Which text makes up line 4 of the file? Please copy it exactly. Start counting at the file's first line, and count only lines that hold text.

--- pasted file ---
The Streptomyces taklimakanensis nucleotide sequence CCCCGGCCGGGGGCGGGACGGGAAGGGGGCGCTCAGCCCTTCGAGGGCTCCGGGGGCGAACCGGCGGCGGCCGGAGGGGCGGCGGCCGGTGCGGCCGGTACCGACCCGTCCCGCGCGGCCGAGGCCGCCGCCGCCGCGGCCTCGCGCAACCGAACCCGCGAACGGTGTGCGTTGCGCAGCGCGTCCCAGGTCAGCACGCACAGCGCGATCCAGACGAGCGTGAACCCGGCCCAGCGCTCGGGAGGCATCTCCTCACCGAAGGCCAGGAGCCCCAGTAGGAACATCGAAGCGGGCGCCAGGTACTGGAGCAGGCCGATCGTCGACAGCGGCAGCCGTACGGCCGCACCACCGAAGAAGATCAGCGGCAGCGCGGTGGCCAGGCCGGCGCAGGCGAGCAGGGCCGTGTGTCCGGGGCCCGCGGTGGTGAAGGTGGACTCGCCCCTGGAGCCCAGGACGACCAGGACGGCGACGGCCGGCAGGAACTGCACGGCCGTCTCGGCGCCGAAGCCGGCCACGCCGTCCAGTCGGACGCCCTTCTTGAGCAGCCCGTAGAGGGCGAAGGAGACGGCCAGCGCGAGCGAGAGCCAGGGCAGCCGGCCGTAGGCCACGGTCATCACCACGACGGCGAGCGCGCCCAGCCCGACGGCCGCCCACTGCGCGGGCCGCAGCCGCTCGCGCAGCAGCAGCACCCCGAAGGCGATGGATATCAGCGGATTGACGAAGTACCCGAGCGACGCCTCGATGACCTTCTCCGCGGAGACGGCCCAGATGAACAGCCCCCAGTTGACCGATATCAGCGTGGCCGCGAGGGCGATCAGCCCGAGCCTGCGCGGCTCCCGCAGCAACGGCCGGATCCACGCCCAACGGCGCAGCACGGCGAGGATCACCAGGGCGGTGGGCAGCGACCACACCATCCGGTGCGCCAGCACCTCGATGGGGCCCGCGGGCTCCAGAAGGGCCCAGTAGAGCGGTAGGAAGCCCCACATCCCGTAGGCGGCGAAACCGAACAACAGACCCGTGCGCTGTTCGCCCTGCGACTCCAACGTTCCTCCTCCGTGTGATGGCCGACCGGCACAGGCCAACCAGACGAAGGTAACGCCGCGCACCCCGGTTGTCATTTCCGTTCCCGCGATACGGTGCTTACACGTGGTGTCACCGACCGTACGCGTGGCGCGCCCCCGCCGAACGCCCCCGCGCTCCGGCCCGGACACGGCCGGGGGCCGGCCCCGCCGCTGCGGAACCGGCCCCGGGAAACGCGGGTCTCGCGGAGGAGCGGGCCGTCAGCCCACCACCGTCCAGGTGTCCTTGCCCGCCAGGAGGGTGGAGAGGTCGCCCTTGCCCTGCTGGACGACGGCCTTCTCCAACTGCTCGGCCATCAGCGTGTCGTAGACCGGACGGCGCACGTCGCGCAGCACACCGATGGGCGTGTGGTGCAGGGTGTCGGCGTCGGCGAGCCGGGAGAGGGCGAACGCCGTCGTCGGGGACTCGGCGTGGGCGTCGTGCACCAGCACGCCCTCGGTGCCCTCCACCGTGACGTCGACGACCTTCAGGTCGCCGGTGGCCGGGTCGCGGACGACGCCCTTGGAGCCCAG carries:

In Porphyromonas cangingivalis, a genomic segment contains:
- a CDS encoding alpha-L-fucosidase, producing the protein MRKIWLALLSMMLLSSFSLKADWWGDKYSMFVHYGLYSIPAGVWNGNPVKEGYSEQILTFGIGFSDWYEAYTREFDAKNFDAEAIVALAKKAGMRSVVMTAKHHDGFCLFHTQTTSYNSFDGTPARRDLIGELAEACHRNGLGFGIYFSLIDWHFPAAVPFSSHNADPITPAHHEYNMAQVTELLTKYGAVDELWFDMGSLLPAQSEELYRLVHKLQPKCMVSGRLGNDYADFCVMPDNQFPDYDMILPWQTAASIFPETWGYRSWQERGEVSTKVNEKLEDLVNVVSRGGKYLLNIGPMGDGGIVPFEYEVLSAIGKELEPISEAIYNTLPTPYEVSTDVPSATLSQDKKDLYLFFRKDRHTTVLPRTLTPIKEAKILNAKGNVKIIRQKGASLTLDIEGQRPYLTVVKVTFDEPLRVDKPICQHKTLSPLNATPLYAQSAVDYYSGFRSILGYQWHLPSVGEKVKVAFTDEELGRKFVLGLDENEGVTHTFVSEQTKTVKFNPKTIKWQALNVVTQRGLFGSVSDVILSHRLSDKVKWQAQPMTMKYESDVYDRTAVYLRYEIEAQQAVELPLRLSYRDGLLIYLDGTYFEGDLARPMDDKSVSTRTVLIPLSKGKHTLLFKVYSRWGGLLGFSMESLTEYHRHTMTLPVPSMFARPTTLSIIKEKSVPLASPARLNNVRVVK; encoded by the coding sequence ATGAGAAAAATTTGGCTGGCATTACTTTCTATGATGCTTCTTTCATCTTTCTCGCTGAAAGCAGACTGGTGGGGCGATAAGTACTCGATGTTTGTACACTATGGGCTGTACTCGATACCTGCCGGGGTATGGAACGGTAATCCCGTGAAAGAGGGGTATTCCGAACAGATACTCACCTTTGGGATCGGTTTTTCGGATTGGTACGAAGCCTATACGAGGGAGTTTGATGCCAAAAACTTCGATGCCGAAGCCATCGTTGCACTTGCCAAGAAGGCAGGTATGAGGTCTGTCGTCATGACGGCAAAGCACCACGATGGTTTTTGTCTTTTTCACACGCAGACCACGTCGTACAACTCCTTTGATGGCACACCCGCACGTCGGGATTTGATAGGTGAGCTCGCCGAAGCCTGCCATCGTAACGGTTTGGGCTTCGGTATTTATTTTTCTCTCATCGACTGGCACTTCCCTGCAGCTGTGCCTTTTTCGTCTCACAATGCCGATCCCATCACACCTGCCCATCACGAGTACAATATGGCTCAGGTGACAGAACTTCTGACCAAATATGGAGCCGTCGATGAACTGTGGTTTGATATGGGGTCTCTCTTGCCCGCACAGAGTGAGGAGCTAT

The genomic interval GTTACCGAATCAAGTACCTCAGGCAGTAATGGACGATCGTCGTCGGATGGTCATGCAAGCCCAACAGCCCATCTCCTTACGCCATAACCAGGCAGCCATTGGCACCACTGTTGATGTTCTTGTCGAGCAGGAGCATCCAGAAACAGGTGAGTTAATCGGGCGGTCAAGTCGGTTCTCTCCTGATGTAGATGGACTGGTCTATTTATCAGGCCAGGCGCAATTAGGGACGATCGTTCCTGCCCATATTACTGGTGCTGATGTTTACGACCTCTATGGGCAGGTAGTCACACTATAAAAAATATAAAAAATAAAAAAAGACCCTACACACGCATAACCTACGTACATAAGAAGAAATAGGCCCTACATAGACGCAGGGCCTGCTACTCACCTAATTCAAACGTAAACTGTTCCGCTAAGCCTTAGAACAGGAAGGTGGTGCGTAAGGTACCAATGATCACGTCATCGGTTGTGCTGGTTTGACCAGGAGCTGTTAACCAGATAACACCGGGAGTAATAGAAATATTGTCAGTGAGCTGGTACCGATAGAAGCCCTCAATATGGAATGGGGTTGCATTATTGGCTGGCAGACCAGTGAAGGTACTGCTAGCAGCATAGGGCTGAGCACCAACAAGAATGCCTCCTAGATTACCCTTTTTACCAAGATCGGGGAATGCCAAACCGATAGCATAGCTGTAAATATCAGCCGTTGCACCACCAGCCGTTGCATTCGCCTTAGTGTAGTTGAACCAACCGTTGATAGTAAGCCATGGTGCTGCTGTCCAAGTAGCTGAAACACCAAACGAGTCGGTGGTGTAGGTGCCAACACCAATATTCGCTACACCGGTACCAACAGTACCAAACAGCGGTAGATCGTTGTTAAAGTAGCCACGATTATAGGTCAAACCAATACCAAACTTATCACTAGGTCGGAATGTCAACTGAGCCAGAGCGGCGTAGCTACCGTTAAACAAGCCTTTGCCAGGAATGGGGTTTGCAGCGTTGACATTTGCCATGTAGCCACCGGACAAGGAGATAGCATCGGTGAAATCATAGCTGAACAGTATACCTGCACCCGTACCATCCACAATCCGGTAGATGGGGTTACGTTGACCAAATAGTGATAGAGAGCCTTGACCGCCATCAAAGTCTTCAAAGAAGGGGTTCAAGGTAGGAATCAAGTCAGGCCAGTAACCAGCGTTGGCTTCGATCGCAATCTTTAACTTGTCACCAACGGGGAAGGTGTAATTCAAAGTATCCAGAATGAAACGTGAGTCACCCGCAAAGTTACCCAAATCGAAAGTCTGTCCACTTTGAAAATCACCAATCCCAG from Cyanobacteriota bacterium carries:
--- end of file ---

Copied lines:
The genomic interval GTTACCGAATCAAGTACCTCAGGCAGTAATGGACGATCGTCGTCGGATGGTCATGCAAGCCCAACAGCCCATCTCCTTACGCCATAACCAGGCAGCCATTGGCACCACTGTTGATGTTCTTGTCGAGCAGGAGCATCCAGAAACAGGTGAGTTAATCGGGCGGTCAAGTCGGTTCTCTCCTGATGTAGATGGACTGGTCTATTTATCAGGCCAGGCGCAATTAGGGACGATCGTTCCTGCCCATATTACTGGTGCTGATGTTTACGACCTCTATGGGCAGGTAGTCACACTATAAAAAATATAAAAAATAAAAAAAGACCCTACACACGCATAACCTACGTACATAAGAAGAAATAGGCCCTACATAGACGCAGGGCCTGCTACTCACCTAATTCAAACGTAAACTGTTCCGCTAAGCCTTAGAACAGGAAGGTGGTGCGTAAGGTACCAATGATCACGTCATCGGTTGTGCTGGTTTGACCAGGAGCTGTTAACCAGATAACACCGGGAGTAATAGAAATATTGTCAGTGAGCTGGTACCGATAGAAGCCCTCAATATGGAATGGGGTTGCATTATTGGCTGGCAGACCAGTGAAGGTACTGCTAGCAGCATAGGGCTGAGCACCAACAAGAATGCCTCCTAGATTACCCTTTTTACCAAGATCGGGGAATGCCAAACCGATAGCATAGCTGTAAATATCAGCCGTTGCACCACCAGCCGTTGCATTCGCCTTAGTGTAGTTGAACCAACCGTTGATAGTAAGCCATGGTGCTGCTGTCCAAGTAGCTGAAACACCAAACGAGTCGGTGGTGTAGGTGCCAACACCAATATTCGCTACACCGGTACCAACAGTACCAAACAGCGGTAGATCGTTGTTAAAGTAGCCACGATTATAGGTCAAACCAATACCAAACTTATCACTAGGTCGGAATGTCAACTGAGCCAGAGCGGCGTAGCTACCGTTAAACAAGCCTTTGCCAGGAATGGGGTTTGCAGCGTTGACATTTGCCATGTAGCCACCGGACAAGGAGATAGCATCGGTGAAATCATAGCTGAACAGTATACCTGCACCCGTACCATCCACAATCCGGTAGATGGGGTTACGTTGACCAAATAGTGATAGAGAGCCTTGACCGCCATCAAAGTCTTCAAAGAAGGGGTTCAAGGTAGGAATCAAGTCAGGCCAGTAACCAGCGTTGGCTTCGATCGCAATCTTTAACTTGTCACCAACGGGGAAGGTGTAATTCAAAGTATCCAGAATGAAACGTGAGTCACCCGCAAAGTTACCCAAATCGAAAGTCTGTCCACTTTGAAAATCACCAATCCCAG from Cyanobacteriota bacterium carries: